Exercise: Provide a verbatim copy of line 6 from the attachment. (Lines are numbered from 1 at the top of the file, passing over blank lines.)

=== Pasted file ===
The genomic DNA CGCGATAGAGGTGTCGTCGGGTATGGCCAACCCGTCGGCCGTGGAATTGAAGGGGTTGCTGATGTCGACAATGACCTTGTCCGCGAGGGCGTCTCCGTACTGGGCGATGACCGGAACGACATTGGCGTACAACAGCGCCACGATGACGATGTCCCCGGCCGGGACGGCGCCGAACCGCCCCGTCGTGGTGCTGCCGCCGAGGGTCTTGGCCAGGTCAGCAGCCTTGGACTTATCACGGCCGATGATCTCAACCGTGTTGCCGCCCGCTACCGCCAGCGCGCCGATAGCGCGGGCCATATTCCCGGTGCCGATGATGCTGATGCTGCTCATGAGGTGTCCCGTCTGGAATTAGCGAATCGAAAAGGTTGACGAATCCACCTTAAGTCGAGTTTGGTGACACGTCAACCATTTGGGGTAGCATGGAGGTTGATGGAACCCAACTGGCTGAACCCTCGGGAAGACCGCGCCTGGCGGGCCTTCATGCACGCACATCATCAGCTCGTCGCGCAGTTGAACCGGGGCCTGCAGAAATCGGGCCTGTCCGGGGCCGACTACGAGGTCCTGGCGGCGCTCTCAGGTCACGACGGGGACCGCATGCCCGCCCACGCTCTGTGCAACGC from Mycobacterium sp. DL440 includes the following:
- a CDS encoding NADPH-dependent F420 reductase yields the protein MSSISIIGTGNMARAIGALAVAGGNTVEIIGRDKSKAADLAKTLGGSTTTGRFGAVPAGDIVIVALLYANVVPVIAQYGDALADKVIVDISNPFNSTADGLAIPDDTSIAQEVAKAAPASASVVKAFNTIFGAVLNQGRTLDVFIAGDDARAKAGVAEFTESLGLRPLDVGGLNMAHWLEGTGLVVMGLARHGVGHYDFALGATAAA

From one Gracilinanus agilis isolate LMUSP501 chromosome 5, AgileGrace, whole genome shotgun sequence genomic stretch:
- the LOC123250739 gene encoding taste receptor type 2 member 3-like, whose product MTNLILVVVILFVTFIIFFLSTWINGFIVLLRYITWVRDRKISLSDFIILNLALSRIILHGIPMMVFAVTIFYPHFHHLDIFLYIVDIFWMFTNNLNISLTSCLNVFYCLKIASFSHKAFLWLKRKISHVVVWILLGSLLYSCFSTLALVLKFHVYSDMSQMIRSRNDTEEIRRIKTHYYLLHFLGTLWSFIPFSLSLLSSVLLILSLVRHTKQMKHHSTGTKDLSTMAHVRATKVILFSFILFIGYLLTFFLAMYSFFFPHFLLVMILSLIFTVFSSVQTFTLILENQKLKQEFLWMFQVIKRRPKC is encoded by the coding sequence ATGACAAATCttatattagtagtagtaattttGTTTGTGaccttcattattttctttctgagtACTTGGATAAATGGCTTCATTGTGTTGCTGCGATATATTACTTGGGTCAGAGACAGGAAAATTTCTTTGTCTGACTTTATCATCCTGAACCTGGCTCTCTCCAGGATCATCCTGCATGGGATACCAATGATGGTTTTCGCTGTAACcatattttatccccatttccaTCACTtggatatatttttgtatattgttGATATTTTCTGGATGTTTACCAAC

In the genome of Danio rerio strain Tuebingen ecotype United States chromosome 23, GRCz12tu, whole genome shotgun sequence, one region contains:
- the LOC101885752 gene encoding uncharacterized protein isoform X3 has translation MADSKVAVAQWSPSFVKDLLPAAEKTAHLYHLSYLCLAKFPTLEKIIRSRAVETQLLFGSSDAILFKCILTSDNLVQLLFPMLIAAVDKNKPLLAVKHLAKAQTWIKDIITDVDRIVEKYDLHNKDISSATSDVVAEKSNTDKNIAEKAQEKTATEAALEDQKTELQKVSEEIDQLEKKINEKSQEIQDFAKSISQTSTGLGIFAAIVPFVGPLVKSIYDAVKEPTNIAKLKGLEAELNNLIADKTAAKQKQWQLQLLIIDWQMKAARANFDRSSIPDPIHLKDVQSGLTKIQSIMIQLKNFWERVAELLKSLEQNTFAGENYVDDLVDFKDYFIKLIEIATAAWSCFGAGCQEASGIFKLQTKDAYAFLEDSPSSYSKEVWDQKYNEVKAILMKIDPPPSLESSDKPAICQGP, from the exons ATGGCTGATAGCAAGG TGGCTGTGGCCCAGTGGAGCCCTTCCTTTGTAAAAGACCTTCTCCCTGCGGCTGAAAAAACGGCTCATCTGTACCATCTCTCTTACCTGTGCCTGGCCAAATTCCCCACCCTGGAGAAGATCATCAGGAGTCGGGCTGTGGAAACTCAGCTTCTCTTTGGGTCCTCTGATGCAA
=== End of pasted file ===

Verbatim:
- the LOC101885752 gene encoding uncharacterized protein isoform X3 has translation MADSKVAVAQWSPSFVKDLLPAAEKTAHLYHLSYLCLAKFPTLEKIIRSRAVETQLLFGSSDAILFKCILTSDNLVQLLFPMLIAAVDKNKPLLAVKHLAKAQTWIKDIITDVDRIVEKYDLHNKDISSATSDVVAEKSNTDKNIAEKAQEKTATEAALEDQKTELQKVSEEIDQLEKKINEKSQEIQDFAKSISQTSTGLGIFAAIVPFVGPLVKSIYDAVKEPTNIAKLKGLEAELNNLIADKTAAKQKQWQLQLLIIDWQMKAARANFDRSSIPDPIHLKDVQSGLTKIQSIMIQLKNFWERVAELLKSLEQNTFAGENYVDDLVDFKDYFIKLIEIATAAWSCFGAGCQEASGIFKLQTKDAYAFLEDSPSSYSKEVWDQKYNEVKAILMKIDPPPSLESSDKPAICQGP, from the exons ATGGCTGATAGCAAGG TGGCTGTGGCCCAGTGGAGCCCTTCCTTTGTAAAAGACCTTCTCCCTGCGGCTGAAAAAACGGCTCATCTGTACCATCTCTCTTACCTGTGCCTGGCCAAATTCCCCACCCTGGAGAAGATCATCAGGAGTCGGGCTGTGGAAACTCAGCTTCTCTTTGGGTCCTCTGATGCAA